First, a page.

WVDNR warns public about nuisance bear behavior

SOUTH CHARLESTON, W.VA. — To prevent nuisance bear activity around the state, the West Virginia Division of Natural Resources is asking residents to secure or remove food, pet food, scraps, trash and other bear attractants around their homes.

“Deliberately feeding a black bear is illegal in West Virginia, but people tend to forget that unintentionally feeding a bear can also cause serious problems for humans, their property and our state animal,” said Colin Carpenter, black bear project leader for the WVDNR. “Once a bear gets a taste for human food, they become more of a nuisance and often have to be humanely killed for safety reasons.”

The peak of nuisance bear activity in West Virginia occurs in May and June when natural food sources are scarce.

High-energy foods, such as serviceberries, blackberries, raspberries and blueberries, do not become available until later in the summer, which is why hungry black bears can be found in residential areas in the spring.

“Bears that roam around residential areas are less likely to stay if they do not find anything to eat, so that’s why we remind folks every year to take responsibility for their property by removing or securing food attractants before a bear finds them.”

Tips For Preventing Nuisance Bear Activity

  • Keep garbage secure in a garage or storage building and only place cans out for collection on the morning of pick-up, not the night before.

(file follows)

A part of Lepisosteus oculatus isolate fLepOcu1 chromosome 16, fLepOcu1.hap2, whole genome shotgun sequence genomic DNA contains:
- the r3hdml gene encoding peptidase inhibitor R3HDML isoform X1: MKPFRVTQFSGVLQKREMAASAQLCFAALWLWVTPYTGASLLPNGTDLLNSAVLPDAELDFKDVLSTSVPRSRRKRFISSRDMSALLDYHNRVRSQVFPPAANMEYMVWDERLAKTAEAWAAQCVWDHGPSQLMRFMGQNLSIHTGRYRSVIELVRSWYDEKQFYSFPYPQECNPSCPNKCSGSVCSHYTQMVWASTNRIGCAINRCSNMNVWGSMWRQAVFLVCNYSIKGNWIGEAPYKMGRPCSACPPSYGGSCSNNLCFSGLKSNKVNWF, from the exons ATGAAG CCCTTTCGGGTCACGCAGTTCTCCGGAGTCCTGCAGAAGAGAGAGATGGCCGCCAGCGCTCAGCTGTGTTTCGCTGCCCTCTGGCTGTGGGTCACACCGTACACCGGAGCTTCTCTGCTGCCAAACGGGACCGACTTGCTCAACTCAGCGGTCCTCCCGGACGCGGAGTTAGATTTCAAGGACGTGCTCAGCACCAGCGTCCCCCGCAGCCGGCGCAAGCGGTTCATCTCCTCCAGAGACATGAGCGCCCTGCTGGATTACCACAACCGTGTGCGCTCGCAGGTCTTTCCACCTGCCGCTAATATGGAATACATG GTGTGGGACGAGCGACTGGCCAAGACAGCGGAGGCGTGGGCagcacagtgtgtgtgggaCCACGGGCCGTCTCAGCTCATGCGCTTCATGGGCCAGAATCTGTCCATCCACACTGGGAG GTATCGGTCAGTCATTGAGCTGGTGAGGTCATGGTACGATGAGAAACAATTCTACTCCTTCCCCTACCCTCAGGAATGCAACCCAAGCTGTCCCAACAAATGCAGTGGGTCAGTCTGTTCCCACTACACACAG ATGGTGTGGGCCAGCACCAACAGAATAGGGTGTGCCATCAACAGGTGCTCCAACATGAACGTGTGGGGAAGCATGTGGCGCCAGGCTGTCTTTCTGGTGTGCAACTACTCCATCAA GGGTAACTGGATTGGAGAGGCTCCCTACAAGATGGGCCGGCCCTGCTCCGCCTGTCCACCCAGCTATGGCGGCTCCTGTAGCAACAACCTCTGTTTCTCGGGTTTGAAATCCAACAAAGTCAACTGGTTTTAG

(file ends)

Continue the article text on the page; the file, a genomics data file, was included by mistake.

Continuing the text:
• Seal food scraps that produce an odor in a plastic bag before placing them in the trash.
  • Don’t place food scraps in a compost pile during the summer.
  • Don’t let outside pet food stay out overnight.
  • Take down bird feeders and clean and store them until late fall.
  • Store livestock feed in bear-proof containers or inside a secure building.
  • Keep bears out of beehives and chicken houses by installing an electric fence.

Feeding bears and wildlife in general should be avoided. Coming into contact with wild animals can transmit diseases, lead to increased predation, result in habitat destruction around the feeding site, cause ethical concerns and harm the animal’s overall health. Carpenter says following practical and common-sense recommendation for reducing human-bear conflicts is the best way to make sure that state’s animals remain wild.

To learn more about black bears and how you can prevent nuisance activity, visit bearwise.org.

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